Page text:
Both the champion and reserve champion prime cattle, along with
the championship-winning prime lambs, were knocked down to the
same buyer at the annual Christmas shows and sales at Skipton Auction
Mart. (Mon, Dec 3)
Keith Downs is pictured, centre, with his Skipton 2007 Christmas
prime beef champion, joined by judge, Hebden Bridge butcher Stephen
Maskill, and Michael McKenzie, vice-chairman of Skipton Auction
Keelham Hall Farm Shop at Thornton, near Bradford, embarked on
the champions’ buying spree, first paying £2,003 – 340p
per kilo and top price of the day by far – for the 590kg
supreme champion Limousin-cross heifer from Keith Downs, of Milner
Mr Downs was repeating his 2006 Skipton Christmas prime cattle
championship success, when his Limousin-cross victor was also a
Keelham Hall Farm Shop purchase.
This year, Mr Downs also presented the prime cattle reserve champion,
a 540kg Limousin bullock and another Keelham Hall acquisition at £1,404
For good measure, Keelham Hall then went on to secure a rare across-the-card
double when their Skipton buyer Nick Dalby secured the five-strong
supreme champion pen of 42-kilo Beltex-cross prime lambs, exhibited
by local vendor John Garnett, of Lane End Farm, Draughton, for £150
a head – again top price of the day.
Keelham Hall Farm Shop is run by brother and sister James and Victoria
Robertshaw, who have often bought past Skipton champions and source
all their prime lambs through the mart. In fact, they landed a
champions day coup when also purchasing both the Christmas beef
show victor and runner-up at Otley the same day.
Victoria Robertshaw explained: “Our whole ethos is to source
only the very best animals from local markets in support of local
producers. In this way, we can ensure total quality and full traceability,
which is increasingly important when catering for our ever-expanding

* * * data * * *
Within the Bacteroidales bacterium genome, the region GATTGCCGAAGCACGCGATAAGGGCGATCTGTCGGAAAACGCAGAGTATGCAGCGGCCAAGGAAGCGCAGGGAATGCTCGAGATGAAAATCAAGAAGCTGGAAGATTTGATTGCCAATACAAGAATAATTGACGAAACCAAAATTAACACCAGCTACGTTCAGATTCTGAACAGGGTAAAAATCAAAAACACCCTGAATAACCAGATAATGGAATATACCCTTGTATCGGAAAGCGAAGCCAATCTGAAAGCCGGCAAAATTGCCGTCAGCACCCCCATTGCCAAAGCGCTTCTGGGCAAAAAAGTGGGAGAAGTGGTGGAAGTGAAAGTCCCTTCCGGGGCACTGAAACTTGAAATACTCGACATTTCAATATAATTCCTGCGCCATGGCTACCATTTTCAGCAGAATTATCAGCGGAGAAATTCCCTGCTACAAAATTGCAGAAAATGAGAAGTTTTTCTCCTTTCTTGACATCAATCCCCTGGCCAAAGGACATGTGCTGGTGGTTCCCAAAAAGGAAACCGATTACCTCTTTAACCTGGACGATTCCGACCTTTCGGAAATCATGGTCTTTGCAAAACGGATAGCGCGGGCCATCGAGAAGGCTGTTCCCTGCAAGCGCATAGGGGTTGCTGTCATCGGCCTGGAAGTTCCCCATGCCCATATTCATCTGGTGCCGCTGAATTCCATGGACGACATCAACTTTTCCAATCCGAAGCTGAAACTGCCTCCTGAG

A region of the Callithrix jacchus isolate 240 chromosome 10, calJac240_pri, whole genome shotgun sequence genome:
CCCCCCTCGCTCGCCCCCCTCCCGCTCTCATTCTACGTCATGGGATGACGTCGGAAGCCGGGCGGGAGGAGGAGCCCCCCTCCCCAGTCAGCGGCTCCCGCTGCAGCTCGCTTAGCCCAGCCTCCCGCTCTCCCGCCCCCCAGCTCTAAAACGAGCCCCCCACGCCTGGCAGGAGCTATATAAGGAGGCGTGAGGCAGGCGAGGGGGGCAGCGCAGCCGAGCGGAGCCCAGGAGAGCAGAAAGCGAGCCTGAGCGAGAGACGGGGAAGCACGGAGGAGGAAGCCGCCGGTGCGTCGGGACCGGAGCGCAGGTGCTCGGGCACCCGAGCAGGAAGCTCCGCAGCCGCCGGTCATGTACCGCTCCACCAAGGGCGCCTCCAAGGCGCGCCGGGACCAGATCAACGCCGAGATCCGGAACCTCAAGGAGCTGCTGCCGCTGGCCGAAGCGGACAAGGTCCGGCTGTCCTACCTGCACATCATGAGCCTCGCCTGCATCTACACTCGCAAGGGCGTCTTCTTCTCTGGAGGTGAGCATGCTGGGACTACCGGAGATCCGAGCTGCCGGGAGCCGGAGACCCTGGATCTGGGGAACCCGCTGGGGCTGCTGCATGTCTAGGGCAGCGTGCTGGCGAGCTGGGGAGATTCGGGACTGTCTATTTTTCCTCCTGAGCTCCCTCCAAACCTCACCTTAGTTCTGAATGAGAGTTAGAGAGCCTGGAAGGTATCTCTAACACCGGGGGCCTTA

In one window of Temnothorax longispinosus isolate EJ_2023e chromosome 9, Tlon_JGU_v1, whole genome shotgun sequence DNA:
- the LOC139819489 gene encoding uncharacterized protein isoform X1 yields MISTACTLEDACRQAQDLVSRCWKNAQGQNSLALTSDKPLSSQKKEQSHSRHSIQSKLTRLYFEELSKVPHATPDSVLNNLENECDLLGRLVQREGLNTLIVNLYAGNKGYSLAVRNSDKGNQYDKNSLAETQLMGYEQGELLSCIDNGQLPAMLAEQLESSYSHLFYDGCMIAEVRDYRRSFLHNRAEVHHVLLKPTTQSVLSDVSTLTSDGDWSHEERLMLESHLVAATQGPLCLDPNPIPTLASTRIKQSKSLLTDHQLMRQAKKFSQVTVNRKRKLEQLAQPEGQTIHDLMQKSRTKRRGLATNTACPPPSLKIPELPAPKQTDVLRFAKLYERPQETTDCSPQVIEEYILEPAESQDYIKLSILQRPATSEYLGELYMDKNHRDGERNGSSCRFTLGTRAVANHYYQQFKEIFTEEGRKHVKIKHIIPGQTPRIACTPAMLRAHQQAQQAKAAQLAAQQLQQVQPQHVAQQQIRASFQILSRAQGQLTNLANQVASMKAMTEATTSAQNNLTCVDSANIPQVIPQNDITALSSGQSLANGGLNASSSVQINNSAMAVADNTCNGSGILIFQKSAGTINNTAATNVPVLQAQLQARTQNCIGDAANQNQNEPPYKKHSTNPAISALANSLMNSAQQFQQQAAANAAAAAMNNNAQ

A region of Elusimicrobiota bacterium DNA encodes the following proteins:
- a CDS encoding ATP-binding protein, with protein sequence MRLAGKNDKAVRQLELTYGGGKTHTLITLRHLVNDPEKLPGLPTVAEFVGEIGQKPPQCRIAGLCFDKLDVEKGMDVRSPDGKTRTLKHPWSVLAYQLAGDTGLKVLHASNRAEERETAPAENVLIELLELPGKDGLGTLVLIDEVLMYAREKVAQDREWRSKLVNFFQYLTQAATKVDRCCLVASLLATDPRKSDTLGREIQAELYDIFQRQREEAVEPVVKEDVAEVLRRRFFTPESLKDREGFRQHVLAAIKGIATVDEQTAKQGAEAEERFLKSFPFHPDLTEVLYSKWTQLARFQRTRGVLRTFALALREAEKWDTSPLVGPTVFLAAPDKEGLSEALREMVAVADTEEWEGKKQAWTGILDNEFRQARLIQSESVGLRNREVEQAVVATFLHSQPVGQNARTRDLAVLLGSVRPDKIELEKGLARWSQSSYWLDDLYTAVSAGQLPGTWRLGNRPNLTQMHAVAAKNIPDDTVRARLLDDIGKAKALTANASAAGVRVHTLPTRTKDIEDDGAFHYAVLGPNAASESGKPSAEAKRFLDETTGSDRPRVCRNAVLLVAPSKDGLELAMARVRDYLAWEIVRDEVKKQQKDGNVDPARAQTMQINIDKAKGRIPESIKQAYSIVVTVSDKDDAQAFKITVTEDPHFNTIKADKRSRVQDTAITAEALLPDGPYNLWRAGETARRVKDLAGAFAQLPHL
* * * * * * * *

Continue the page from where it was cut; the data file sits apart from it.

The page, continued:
“They demand the best – and we are happy to meet this
requirement by going all the way and buying show champions. Our
latest acquisitions will now be prepared in readiness for our customers’ 2007
Keith Down’s title-winner received the Alf Lister Trophy,
along with a special award from the Yorkshire Agricultural Society
for the top-priced per kilo Yorkshire-bred and exhibited animal.
A second YOS award recipient was Skipton regular Brian Lund, of
Walshaw, Hebden Bridge.
There were other notable performances in both the cattle and sheep
classes, where quality stock was once again in considerable demand
as butcher buyers or their ringside representatives sourced the
region’s prime beef and lamb for festive season consumption.
Best of the Continental cattle in the culled cows section was a
700-kilo Belgian Blue from Ken Gamble, of Thorpe, sold locally
for £693 (99p/kilo) to John Thompson, of Gargrave. The top-priced
black and white cow from John Whittaker, of Laneshawbridge, made
68p per kilo when claimed by Wakefield-based Kepak.
In the sheep classes, the reserve champions – best of the
hill and horned sheep entries – were a pen of five 53-kilo
Masham Wether lambs shown by Nidderdale exhibitor David Verity,
of W & R Verity & Sons, of Grange Farm, Bouthwaite, Ramsgill.
They sold at £90 apiece to show judge James Dewhirst, of
Skipton-based Stanforths Butchers.
The Masham classes were sponsored to the tune of £200 by
Skipton regular Les Thackray, of Mickley, Ripon, with both vendors
and purchasers benefiting from his generosity.
Best of the Texels for the second year in succession was a pen
of five 46-kilo lambs from Richard and Patsy Hodgson, of Scale
Hill Farm, Skipton, sold for £58 a head. Another Skipton
exhibitor, Geoff Lawn, saw his first prize 51-kilo Suffolks go
on to sell for £41 each.
The mules class was sponsored by the Skipton branch of the North
of England Mule Sheep Association, with chairman Ashley Caton presenting
the trophy to Eileen Addyman, of Hagg Farm, Skipton, on behalf
of husband John. Their 53-kilo charges sold for £37.50 per
Roy Nelson, of Bordley, exhibited the top Swaledales, a 51-kilo
pen that made £42 each, while David Verity also chipped in
with the best Dalesbreds, a 38-kilo pen sold for £29 each.
Of the other hill breeds, Helmsley-based D Farrington’s 44-kilo
first prize Cheviots went for £35 apiece. In the ewe classes,
Roy Nelson’s first prize Swaledales sold for £24, the
same prize achieved by Michael McKenzie, of Arncliffe, with his
prize-winning mules. Anthony Thompson, of Foulridge, saw his pen
of Suffolk ewes head the Continentals class at £41.50 a head.
Other show sponsors were the Kingsway Veterinary Group, Farmway,
F Reeday & Son Trailer Services, and Fearing Tags.
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